13. 14. New Media <ul><li>New media cannot afford to be either a specialisation OR mainstreamed, it has to be BOTH </li></ul><ul><li>Each modality has a digital trajectory where the nuances of new platforms for the modality are learnt within a context of multimedia storytelling for different genres eg. News, documentary etc </li></ul>Radio (Audio) Print (Text) TV (audio visual) Photography (visual) Audio Visual TV DTTV DVD ONLINE VIDEO STREAMING VIDEO MOBILE VIDEO
  14. 15. Why teach/mainstream Digital Journalism? <ul><li>Media companies evolve from single platform media publishers to digital news publishers exploiting multiple modalities, local and global audiences. </li></ul><ul><li>Easiest way to encourage informed academic research on new media is to begin grappling with topics in your own teaching courses </li></ul><ul><li>Mainstreaming offers organisational efficiencies within human resource and technology constraints </li></ul><ul><li>Materiel in the online/multimedia course overlaps with Report writing and editing, Broadcast Writing and Reporting, Media & Society, Media Law and Media Ethics courses </li></ul>
  15. 16. What skills, attitudes, socio-cultural, legal and ethical understanding and knowledge of the world are needed by local 'journalists' in the 21st century as result of globalisation and convergence?
  16. 17. <ul><li>Reporting & Writing </li></ul><ul><li>Writing for the web </li></ul><ul><li>Promotion of online content through SMO and SEO </li></ul><ul><li>Analysing web metrics </li></ul><ul><li>Repurposing and re-editing for web and mobile </li></ul><ul><li>Newsroom structures e.g. hub and spoke, collaborative reporting (pro-am models) </li></ul><ul><li>Online genres and hybrid news formats </li></ul><ul><li>Agenda setting and gatekeeping to gatewatching </li></ul><ul><li>Netiquette </li></ul><ul><li>Computer assisted research and reporting </li></ul><ul><li>Statistical analysis </li></ul><ul><li>Data security </li></ul>
  17. 18. <ul><li>Broadcast reporting & writing </li></ul><ul><li>Broadcast models > narrowcasting models </li></ul><ul><li>Multimedia storytelling </li></ul><ul><li>Digital photography > audio slideshows, visual galleries </li></ul><ul><li>Radio journalism > podcasting, layering audio for multimedia packaging, audio streaming </li></ul><ul><li>online video, interactive video on demand, vlogging, mobile video, video streaming </li></ul><ul><li>Electronic Communications laws </li></ul><ul><li>Digital migration policy </li></ul>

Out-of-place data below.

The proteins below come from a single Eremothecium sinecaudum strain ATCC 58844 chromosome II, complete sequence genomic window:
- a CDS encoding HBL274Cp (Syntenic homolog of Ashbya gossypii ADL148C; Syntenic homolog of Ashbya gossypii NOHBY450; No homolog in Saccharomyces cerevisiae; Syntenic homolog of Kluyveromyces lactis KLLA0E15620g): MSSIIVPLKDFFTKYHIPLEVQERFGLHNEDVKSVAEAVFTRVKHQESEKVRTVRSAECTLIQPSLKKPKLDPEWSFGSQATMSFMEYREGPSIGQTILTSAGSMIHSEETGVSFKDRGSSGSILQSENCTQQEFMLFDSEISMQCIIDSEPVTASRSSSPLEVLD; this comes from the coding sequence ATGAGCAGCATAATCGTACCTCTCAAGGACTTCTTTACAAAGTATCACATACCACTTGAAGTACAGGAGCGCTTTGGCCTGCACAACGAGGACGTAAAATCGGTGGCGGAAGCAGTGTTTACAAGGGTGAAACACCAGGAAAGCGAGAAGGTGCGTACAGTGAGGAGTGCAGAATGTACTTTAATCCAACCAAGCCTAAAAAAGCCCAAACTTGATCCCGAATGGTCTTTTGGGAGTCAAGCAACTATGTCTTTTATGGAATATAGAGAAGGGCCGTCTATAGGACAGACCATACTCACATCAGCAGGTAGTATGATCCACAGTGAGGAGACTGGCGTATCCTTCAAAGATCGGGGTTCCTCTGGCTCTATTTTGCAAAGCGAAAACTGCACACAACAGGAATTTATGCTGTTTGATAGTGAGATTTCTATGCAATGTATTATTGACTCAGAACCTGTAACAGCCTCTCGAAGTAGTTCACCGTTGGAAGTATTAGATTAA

18. 19. <ul><li>Media & Society </li></ul><ul><li>Globalisation, convergence, new media </li></ul><ul><li>Historical development and political economy of local and global Internet /s </li></ul><ul><li>The Information Society debates </li></ul><ul><li>Digital Divides </li></ul><ul><li>Public journalism > citizen journalism, ‘open’ journalisms </li></ul><ul><li>Social networks, virtual communities and digital identity construction </li></ul><ul><li>New media’s multiple impact on the ‘public sphere’ </li></ul><ul><li>Passive audience > Active audience > Cultural production thesis </li></ul>
  19. 20. <ul><li>Media law </li></ul><ul><li>Laws and policies introduce new rights and responsibilities but can also be accompanied by state censorship and control </li></ul><ul><li>ICT and telco laws increasingly impact on media development and media freedom </li></ul><ul><li>Electronic intellectual property, freedom of expression, online privacy </li></ul><ul><li>Policy development for digital media e.g Privacy Policy, Terms of Use, Content licensing </li></ul>
  20. 21. <ul><li>Media management </li></ul><ul><li>Business models for traditional media have changed. Most African media still healthy. How to keep it that way? </li></ul><ul><li>Google Adsense and Adwords </li></ul><ul><li>Online revenue models </li></ul><ul><li>Change management in newsrooms </li></ul><ul><li>Search engine optimisation </li></ul><ul><li>Social media optimisation </li></ul>
  21. 22. <ul><li>Learning by doing </li></ul><ul><li>Cross platform collaboration encourages understanding of how convergence environments work </li></ul><ul><li>Praxis based assignments incorporating review of literature, desktop research, interviews with media leaders, surveys of new media users etc. </li></ul><ul><li>Industry internships/projects </li></ul>
  22. 23. “ This is a time …for new pedagogical experiments to see what works and what doesn’t in the new millennium…But we should also resist the hype, maintain a critical attitude and pedagogy and continue to combine print literacy and classical materials with new literacies and materials.” (Douglas Kellner 2002)
  23. 24. Questions? Imibuzo? Maswali? Enkosi! Thank you! Asante Sana! Merci!